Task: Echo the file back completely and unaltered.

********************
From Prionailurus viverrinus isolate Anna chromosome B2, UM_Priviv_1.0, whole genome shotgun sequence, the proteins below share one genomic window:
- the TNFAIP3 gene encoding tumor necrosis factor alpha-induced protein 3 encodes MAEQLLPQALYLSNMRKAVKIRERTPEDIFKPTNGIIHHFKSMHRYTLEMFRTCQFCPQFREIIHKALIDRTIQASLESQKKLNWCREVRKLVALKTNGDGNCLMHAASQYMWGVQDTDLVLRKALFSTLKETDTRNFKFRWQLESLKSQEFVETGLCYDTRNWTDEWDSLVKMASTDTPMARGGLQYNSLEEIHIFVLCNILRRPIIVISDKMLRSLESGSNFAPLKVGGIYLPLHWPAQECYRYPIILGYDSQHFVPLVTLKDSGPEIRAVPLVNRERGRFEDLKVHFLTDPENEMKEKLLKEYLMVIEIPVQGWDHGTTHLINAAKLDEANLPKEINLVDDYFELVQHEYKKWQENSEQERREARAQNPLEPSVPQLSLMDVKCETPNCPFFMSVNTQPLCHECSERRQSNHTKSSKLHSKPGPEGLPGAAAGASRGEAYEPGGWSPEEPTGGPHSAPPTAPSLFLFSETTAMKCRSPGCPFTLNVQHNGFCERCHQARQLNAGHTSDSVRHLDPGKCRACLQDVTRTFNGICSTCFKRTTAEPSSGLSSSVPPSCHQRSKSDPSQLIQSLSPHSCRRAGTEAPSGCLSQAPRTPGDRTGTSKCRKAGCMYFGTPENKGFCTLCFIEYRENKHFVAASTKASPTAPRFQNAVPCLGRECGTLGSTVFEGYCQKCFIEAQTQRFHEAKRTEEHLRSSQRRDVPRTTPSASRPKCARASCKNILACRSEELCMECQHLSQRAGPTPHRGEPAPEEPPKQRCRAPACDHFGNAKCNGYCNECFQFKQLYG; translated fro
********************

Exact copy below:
From Prionailurus viverrinus isolate Anna chromosome B2, UM_Priviv_1.0, whole genome shotgun sequence, the proteins below share one genomic window:
- the TNFAIP3 gene encoding tumor necrosis factor alpha-induced protein 3 encodes MAEQLLPQALYLSNMRKAVKIRERTPEDIFKPTNGIIHHFKSMHRYTLEMFRTCQFCPQFREIIHKALIDRTIQASLESQKKLNWCREVRKLVALKTNGDGNCLMHAASQYMWGVQDTDLVLRKALFSTLKETDTRNFKFRWQLESLKSQEFVETGLCYDTRNWTDEWDSLVKMASTDTPMARGGLQYNSLEEIHIFVLCNILRRPIIVISDKMLRSLESGSNFAPLKVGGIYLPLHWPAQECYRYPIILGYDSQHFVPLVTLKDSGPEIRAVPLVNRERGRFEDLKVHFLTDPENEMKEKLLKEYLMVIEIPVQGWDHGTTHLINAAKLDEANLPKEINLVDDYFELVQHEYKKWQENSEQERREARAQNPLEPSVPQLSLMDVKCETPNCPFFMSVNTQPLCHECSERRQSNHTKSSKLHSKPGPEGLPGAAAGASRGEAYEPGGWSPEEPTGGPHSAPPTAPSLFLFSETTAMKCRSPGCPFTLNVQHNGFCERCHQARQLNAGHTSDSVRHLDPGKCRACLQDVTRTFNGICSTCFKRTTAEPSSGLSSSVPPSCHQRSKSDPSQLIQSLSPHSCRRAGTEAPSGCLSQAPRTPGDRTGTSKCRKAGCMYFGTPENKGFCTLCFIEYRENKHFVAASTKASPTAPRFQNAVPCLGRECGTLGSTVFEGYCQKCFIEAQTQRFHEAKRTEEHLRSSQRRDVPRTTPSASRPKCARASCKNILACRSEELCMECQHLSQRAGPTPHRGEPAPEEPPKQRCRAPACDHFGNAKCNGYCNECFQFKQLYG; translated fro